This election season has been painful for everyone, whether you identify as blue or red. Clearly there is a divide across America that separates us from each other.
Even without the pandemic, family members and neighbors with opposing ideas about how to be good stewards of our country can’t comfortably sit at the same table. Political discussions quickly become angry, pointed and sometimes even hostile.
We are passionate about our beliefs, whatever they are. We have strongly held views about how to steer our nation through the 21st century. We are sure of what is right or wrong, good or bad, just or unjust and what is true or false. This zeal makes it difficult to sit still, be quiet, empty our minds of our opinions, and truly listen to each other.
Instead, we lecture rather than listen.
I can be guilty of this when my wife and I argue about something we each feel strongly about. We are both opinionated, strong willed and, at times, stubborn. Standing on my soapbox, I can go on and on about why I’m right and she’s wrong, talking over her when she tries to get a word in edgewise. It’s not my most endearing trait. When Diane is speaking, I’m not listening, but instead, like an attorney at trial, I’m preparing my argument to the jury. Needless to say, not much is resolved.
But what does it mean to truly listen to each other? How do we open our minds, hear what others have to say and try to understand each other?
Set aside your own point of view. Just put your opinions on the back burner. They’re still there, simmering away, but hopefully on low. They aren’t lost or gone, but they’re in the background.
Quiet your mind. This is easier said than done. Imagine a walk in the woods or by the water. It’s early in the day and your senses are keen — there’s the sound of birds, wind against water, the smell of forest and earth, and the feeling of the air against your skin. As we walk, our thoughts slow. It can be very peaceful.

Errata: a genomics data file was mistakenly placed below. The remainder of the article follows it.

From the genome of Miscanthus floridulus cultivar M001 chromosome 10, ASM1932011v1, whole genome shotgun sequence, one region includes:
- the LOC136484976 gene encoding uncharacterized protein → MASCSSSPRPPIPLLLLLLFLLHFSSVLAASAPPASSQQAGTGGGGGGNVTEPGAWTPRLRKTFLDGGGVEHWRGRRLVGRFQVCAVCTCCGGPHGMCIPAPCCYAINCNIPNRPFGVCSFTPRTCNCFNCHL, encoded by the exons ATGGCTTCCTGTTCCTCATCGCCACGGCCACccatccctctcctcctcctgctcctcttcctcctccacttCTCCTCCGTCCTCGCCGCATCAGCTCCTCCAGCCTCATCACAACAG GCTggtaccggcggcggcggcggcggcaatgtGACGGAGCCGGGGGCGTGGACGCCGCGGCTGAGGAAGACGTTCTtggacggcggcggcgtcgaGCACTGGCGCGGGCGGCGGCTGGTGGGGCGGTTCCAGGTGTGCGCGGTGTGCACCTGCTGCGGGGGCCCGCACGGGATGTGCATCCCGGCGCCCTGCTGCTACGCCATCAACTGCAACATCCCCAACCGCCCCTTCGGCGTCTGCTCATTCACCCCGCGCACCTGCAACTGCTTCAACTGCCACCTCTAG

Slow your breath. Take an easy breath in, hold it for a beat, and then a long, slow breath out. Hold it for a beat and then repeat. Focus on what the other person is saying not on what you are thinking. Let your feelings settle.
Open your mind. Unscrew the lid that prevents new information from coming in. Let your mind be like a white sheet of paper, ready to receive what comes onto it.
Ask questions. Why do you think that is true? What might go wrong with that approach? Why is that important? Why do you think it will work? What do you mean? Could you explain that in greater depth? How do you know that information is correct?
Check your observations. Is this what you said? Is this what you meant? Did I get this correctly? Our own opinions and judgements, bubbling away in the background, can seep into what we hear. We can get it wrong. Make sure to get it right.
Put yourself in the other person’s shoes. Our life experience influences our beliefs. Where, when and how we were raised and how we live now impacts our perceptions. Try to understand more about the person sharing their opinions with you.
Seek to understand. It’s not about trying to convince the other person of the error of their ways, their faulty assumptions or their misinterpretations of “the facts.” It’s about trying to truly understand, appreciate and acknowledge the views of others. When we do this, with an open mind, we feel closer and more connected to each other.
We may still see things differently. But we respect and honor each other.